Interview – Mike Wells – American Bestselling Thriller and Suspense Author
Mike Wells is an American Bestselling Thriller and Suspense Author that also teaches Creative Writing at Oxford. He is well known for his fast-paced “unputdownable” novels.
We are extremely thankful for Mike for giving us some input.
I'm the author of a dozen novels and a couple of screenplays. I'm American but have lived in Europe the past 15 years, live in the UK at the moment and teach part-time in the Creative Writing Diploma program at University of Oxford. I'm just an ordinary guy. I'm that guy standing beside you in line at the supermarket who you don't even notice.
2. When did you start working on your first book ?
When I was 35. Before that I had written two screenplays, and before that, loads of other things--press releases, user's manuals, brochures, academic papers, business articles, a couple of theses--you name it.
3. For how long did you pre market it ?
Not sure what you mean by "pre" marketing. When I was finished the book I sent it out to agents and editors, had a few interested but never sold it. Honestly, it was a mess, plot-wise. I chalk it up to a learning experience, which is what most first novels are.
4. Did you know what kind of novel you were going to be writing from the word go or was it only established afterwards?
I know from the beginning that it was a techno-thriller that took place in Silicon Valley, California, where I'd spent some time.
5. What is your ultimate goal in writing ?
To nail the reader on Page 1 and keep him/her there, and totally engrossed and entertained, until the very last page.
6. Where should a writer begin their journey ? I have written a novel and now what ?
My advice is to start sending it out to literary agents if you want to go the traditional route. If you want to self-publish, I would advise trying to get as many ordinary readers as you can to simply read it and give feedback, make sure it's as good as it can possibly be before publishing.
I believe I answered that--as soon as you have written a book, edited and polished it. There is no point in approaching agents without a finished book--they will ignore you, because only 10% of the people who start their first novel actually finish it.
You can also go to - http://ow.ly/7Mie3 - Common Questions about Agents and Publishers
8. Any tips on pitching a novel in general.
I have tons of advice on that subject on my blog under the Advice for Writers tab. Here is the link: http://mikewellsblog.blogspot.com/p/advice-for-writers.html
http://ow.ly/7MhWR - 5 steps to landing a good literary agent
http://ow.ly/7Mi60 - developing a thick skin
http://ow.ly/7Mibt - The fast yes and slow no
9. Anything you would like to say to new and aspiring writers ?
I think you have to make a commitment to this professional the long haul. I don't believe any success comes to "dabblers." It takes discipline and struggle. Learning to be a good fiction writer takes quite a while in terms of time--you have to write a lot of words, usually several entire books before you get very accomplished at it. Taking classes and reading writing books is good, but ultimately writing fiction is something you have to learn by doing it. Persist and listen to feedback and you will eventually be good enough to be successful.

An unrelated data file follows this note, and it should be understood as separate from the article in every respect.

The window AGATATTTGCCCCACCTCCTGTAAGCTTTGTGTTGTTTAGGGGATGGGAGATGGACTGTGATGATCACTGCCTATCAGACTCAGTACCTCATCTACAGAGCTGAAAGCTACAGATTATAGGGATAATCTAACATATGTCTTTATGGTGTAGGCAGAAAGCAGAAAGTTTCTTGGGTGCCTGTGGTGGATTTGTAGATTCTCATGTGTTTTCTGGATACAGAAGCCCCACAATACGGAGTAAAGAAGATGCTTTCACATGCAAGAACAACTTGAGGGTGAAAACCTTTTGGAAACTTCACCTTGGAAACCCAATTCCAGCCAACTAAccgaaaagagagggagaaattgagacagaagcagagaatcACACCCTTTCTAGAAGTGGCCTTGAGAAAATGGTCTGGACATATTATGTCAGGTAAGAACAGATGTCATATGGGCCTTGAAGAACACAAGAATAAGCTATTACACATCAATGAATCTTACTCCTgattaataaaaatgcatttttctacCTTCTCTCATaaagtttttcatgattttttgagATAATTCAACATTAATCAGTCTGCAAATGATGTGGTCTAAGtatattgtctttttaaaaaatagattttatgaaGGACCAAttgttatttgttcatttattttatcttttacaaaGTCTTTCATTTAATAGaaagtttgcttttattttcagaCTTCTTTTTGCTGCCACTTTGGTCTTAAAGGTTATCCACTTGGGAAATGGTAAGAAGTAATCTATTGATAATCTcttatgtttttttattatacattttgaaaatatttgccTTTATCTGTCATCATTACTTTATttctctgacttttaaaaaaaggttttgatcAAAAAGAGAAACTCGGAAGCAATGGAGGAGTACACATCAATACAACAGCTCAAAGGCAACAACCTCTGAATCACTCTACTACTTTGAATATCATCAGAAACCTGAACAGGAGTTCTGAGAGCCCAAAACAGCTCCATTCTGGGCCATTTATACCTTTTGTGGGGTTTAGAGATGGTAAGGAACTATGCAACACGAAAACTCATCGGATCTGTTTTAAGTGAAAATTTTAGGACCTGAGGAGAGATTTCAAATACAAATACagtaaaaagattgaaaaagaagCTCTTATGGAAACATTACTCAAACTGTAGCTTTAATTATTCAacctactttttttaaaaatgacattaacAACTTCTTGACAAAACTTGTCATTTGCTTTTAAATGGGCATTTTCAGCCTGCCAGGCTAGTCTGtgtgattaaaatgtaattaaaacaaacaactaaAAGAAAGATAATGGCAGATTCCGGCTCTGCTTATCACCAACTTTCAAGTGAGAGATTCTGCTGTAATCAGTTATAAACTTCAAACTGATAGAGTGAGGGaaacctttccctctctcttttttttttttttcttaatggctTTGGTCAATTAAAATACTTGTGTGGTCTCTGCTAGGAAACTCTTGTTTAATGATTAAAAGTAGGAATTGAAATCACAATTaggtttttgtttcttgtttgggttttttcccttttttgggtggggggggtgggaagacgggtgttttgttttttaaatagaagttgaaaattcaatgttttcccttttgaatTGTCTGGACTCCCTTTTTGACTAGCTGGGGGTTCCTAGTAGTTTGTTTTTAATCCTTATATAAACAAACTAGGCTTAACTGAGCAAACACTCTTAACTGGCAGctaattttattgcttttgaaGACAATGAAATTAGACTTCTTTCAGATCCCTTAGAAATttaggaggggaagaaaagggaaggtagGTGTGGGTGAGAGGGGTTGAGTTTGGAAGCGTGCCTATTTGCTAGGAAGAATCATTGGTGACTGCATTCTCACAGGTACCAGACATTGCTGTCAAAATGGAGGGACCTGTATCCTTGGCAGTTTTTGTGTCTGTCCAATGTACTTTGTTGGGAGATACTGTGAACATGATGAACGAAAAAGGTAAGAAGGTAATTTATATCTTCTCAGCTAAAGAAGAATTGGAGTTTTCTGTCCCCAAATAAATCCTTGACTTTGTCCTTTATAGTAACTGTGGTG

http://ow.ly/7Miiv - Dealing with rejection from Literary Agents and Publishers
10. Would you ever go into Fantasy ?
Well, many people say that Wild Child and also The Mysterious Disappearance of Kurt Kramer are fantasy novels, of sorts. I think of them more as thrillers with a touch of science fiction. I doubt I would ever write a Lord of the Rings type fantasy novel, it's just not my bag.
One thing that was different about Wild Child was that it started with a dream, and when I sat down at my computer I decided to just write it exactly as the rest of the story came to me, with no thoughts about genre or marketing until it was completely done. That book just flowed out, very smoothly, and felt very inspired. When this happens it often feels as if the story already exists somewhere out in the "ether" and I'm merely channeling it, if that doesn't sound too weird. Maybe the stories exist in the "collective unconscious" and writers simply catch them and write them down, somehow. It's often a mysterious process.
12. What are you currently working on ?
I'm currently working on several books, one new one, plus Wild Child 3 and Lust, Money & Murder Books 4, 5 & 6. They are all in different stages. I switch back and forth to get distance, keeps the juices flowing and gives perspective.
13. What message have you got towards aspiring African writers.
Well, as Africa is a rather exotic place compared to where the vast majority of English speakers live, I would suggest writing stories that are set there, as many readers like stories set in what (to them) are exotic locales. If you live in Africa you know the setting well, and you'll be able to write much more convincingly about it than someone say, in the USA, who says, "I think I'll write a book that takes place in Africa" and gets their information purely through research. That's just one bit of advice. Otherwise, my advice is the same to all writers no matter where you live--write, write, write and create the best possible books you can.
For more information on Mike you can go to http://www.thegreenwater.com/